Mumbai: The federal bond yields backed down from near-nine-month high, but ended higher on Tuesday ahead of a $2.5 billion bond auction on Friday.
Yields eased from the day’s high after finance secretary Ashok Chawla said there was no need to borrow more than the record budget target of Rs4.51 trillion in 2009-10, even after meeting expenses for drought relief.
The benchmark 10-year bond ended at 7.11% after rising to 7.16% in intra-day trade, the highest since 26 November 2008, the day the Mumbai terror attacks took place. It closed at 7.08% on Monday.
Volumes were a high Rs54.70 billion ($1.1 billion) on the central bank’s trading platform. The debt market will be shut on Wednesday due to a market holiday.
“The market derived some comfort from finance ministry’s comment that borrowing won’t be increased,” said Mahhendra Jajoo, head of fixed income at Tata Asset Management.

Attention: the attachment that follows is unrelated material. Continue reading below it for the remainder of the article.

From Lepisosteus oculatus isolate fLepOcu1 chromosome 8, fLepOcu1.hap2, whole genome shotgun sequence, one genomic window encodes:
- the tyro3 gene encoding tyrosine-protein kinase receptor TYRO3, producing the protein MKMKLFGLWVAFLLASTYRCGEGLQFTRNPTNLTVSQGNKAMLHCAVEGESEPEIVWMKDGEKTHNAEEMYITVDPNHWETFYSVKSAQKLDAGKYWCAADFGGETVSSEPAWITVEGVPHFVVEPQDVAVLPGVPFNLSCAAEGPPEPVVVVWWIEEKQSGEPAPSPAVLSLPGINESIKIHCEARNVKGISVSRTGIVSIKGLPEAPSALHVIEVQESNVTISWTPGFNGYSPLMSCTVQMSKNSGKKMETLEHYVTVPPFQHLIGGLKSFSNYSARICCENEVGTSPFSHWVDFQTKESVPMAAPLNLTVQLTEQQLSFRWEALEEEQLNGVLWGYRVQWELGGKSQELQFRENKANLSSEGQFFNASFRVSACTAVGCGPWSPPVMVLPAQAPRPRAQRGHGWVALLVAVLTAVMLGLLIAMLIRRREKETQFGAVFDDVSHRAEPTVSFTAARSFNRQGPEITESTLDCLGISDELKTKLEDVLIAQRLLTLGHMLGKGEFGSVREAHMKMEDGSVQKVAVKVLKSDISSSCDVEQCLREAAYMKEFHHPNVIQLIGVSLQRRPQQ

“Fundamentally there is still a need for stable to lower rates due to a poor monsoon.”
Monsoon rains have been 29% below average so far this year, which has pushed up food prices, hit rural income, threatens to hurt economic growth and has prompted several analysts to slash their 2009-10 growth forecasts for India.
“Factoring in negative agri growth but leaving industry and services unchanged, we cut our FY10 GDP estimates to 5.8% from 6.8%, but retain FY11 (2010-11) estimate at 7.8%,” Citigroup said in a note on Tuesday.
The central bank will auction Rs50 billion of 6.49% 2015 bonds, Rs50 billion of 6.90% 2019 bonds and Rs20 billion of 8.24% 2027 on Friday as part of its Rs120 billion bond sale this week.
“The 10-year bond should be an attractive buy above 7.20% levels. In the next auction we are expecting a cut-off yield of 7.20% which would be a good entry point,” Jajoo said.
The central bank will also buy back Rs60 billion of bonds on Thursday.
Dealers said they would watch out at what levels the central bank buys back bonds for further cues.
The benchmark five-year interest rate swap ended at 6.36/41%, above its previous close of 6.33/38%.